The Israeli field hospital on the island of Cebu in the Philippines went online on Friday morning. Since then it has become the central medical facility in this part of the typhoon-torn region, serving a population of 250,000 and treating upwards of 300 patients per day, the manager of the IDF’s field hospital said Sunday.
Lt. Col. (res) Dr. Ofer Merin, a heart surgeon who otherwise serves as deputy director of the Shaare Zedek Medical Center in Jerusalem, said that Israel’s scout team, sent to the country last week, had decided to establish the field hospital in a remote area that lacked medical facilities. “We established our field hospital here, in Bogo City, alongside a hospital that usually has two-three physicians per shift,” Merin said.
The hospital serves a city of nearly 80,000 people and an island of 250,000, and Merin said he had not seen any other international medical teams in the region.
The IDF rescue and relief team arrived in the country on Thursday, one week after Typhoon Haiyan tore through the Philippine archipelago, killing at least 4,000 people and leaving over 600,000 homeless and millions of others without basic supplies.
The Israeli team consists of 125 people, including 25 doctors, 15 nurses, and dozens of medics, lab technicians and support staff.
Merin called it a multidisciplinary hospital, equipped with an operating room, an X-ray machine and incubators for pre-term babies.
The staff, who have treated over 710 people thus far, have been seeing three distinct groups of patients, he said. The bulk of them suffer from injuries sustained as a direct result of the typhoon. “They suffered from what we, in the western world, would call minor injuries,” Merin explained. “But these injuries, left untreated, can cause secondary infections.” Therefore, the cleaning of wounds and administration of simple antibiotics were having life-saving effects.
The second group included those who were suffering from diseases that had been under control before the typhoon struck. “The lack of running water, the lack of electricity and the lack of medical treatment pushed the chronic illnesses and the more-or-less stable diseases out of control,” he said.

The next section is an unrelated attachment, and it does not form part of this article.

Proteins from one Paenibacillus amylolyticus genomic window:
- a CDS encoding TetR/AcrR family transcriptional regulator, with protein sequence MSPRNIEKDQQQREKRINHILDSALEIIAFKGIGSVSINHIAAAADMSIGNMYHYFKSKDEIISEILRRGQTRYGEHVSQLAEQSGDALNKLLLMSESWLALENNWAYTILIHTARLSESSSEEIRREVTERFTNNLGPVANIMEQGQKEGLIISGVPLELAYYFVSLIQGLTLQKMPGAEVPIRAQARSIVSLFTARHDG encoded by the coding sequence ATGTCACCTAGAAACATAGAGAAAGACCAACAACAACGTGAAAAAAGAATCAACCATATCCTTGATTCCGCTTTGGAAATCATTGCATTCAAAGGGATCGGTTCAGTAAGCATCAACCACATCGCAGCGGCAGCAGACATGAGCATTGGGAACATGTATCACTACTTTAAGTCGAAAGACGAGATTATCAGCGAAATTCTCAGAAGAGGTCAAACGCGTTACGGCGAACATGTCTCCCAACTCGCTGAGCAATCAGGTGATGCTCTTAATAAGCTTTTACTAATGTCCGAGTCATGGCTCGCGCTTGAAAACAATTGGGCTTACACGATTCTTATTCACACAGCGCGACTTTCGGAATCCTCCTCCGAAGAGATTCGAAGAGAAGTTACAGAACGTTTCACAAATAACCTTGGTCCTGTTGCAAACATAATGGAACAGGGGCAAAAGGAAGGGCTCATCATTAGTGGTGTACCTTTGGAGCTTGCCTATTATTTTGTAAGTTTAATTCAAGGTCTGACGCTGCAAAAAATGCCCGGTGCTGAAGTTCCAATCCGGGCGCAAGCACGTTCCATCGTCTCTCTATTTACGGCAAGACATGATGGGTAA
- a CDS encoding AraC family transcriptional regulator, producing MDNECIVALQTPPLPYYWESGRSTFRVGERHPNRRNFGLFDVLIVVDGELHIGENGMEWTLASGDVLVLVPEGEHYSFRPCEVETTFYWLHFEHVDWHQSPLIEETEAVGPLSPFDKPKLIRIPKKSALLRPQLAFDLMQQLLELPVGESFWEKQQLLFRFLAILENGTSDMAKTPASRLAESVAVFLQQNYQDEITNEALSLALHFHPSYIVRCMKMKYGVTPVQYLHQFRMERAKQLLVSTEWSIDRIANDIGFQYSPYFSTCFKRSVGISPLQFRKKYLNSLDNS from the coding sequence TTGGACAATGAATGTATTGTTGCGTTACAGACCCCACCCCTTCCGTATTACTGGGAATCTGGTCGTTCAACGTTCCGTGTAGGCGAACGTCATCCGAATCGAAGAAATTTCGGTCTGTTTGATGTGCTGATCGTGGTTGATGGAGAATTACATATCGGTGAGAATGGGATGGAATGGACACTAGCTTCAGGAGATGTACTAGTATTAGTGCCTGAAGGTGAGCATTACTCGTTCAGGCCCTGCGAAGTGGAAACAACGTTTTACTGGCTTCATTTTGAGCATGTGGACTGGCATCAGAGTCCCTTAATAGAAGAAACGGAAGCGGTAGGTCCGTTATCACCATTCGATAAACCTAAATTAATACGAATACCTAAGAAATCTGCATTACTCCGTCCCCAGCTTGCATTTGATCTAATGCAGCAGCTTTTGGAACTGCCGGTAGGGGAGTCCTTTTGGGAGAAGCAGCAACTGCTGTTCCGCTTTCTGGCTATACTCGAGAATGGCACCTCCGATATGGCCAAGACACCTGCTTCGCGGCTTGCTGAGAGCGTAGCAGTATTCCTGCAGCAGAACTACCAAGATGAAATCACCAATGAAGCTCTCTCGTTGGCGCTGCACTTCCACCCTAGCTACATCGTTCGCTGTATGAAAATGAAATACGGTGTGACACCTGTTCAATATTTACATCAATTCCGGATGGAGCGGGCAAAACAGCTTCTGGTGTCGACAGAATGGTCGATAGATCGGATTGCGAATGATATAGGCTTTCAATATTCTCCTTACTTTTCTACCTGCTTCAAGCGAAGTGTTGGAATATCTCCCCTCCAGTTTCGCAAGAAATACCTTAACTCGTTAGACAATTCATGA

And finally, there are those who have suffered from diseases that have gone untreated for years, manifesting in the sort of advanced-stage cancer, for instance, that is seldom seen in hospitals in Israel.
Over the past 24 hours, Merin revealed, the staff had successfully delivered three premature babies, bringing the total of births delivered in the field hospital to 12. Of the babies born Sunday, all were under three kilograms and one was born seven weeks early. “All three women arrived during the same hour,” Merin said. “If we weren’t here, there’d be one nurse or one physician in charge of all three women giving birth.” He added that there is frequently a correlation between a natural disaster and pre-term birth.
At 3 a.m. on Sunday, a man arrived at the hospital, bleeding profusely from a stab wound to the chest. He needed a chest drainage, which is a relatively simple treatment, but one that the local staff is ordinarily unequipped to perform. “We treated him immediately with a chest tube,” Merin said, and stabilized his condition. “Again, I am cautious, but I am not sure what would’ve happened if we hadn’t been around.”
The team of medical professionals and support staff managed to mobilize and begin working with exceptional speed. Merin attributed that to the nature of the team, which deploys as a military unit and is therefore bound by a firm protocol and backed by a large organization; to the fact that the IDF always sends a scout team to the stricken country, which enabled the medical crew to begin working within six to seven hours of arrival; and to the mindset of the medical staff and logistics officers, who serve in the IDF Home Front Command.
“I think it is also a question of the mentality we have. We all know that when there is a disaster — wherever it happens in the world — everyone is ready to drop everything and come and assist wherever we are needed,” he said, adding that the unit trains once a year for precisely such scenarios and has had extensive experience, stretching back to the early 1980s and most recently in Haiti in 2010 and Japan in 2011.
Offering an example of this sort of commitment, Lt. Libby Weiss, a spokesperson for the IDF, said that Master Sergeant Eli Attias, a logistics NCO currently serving in the field hospital, got married two days before the deployment, but had chosen nonetheless to join the team.
Merin described the work of treating patients in advanced states of disease, in very hot, very humid conditions, as a significant challenge that people are embracing “with all of their hearts.”
He estimated that the Israeli team would remain in place for a total of two weeks, treating upwards of 2,000 patients. “We will give medical assistance to the most acute cases,” he said, noting that word had spread fast, with dozens of patients lined up outside the hospital at 5 a.m. on Sunday morning. “Unfortunately, in this region, if we stay here for two months, or even for two years, we will have medical work every day.”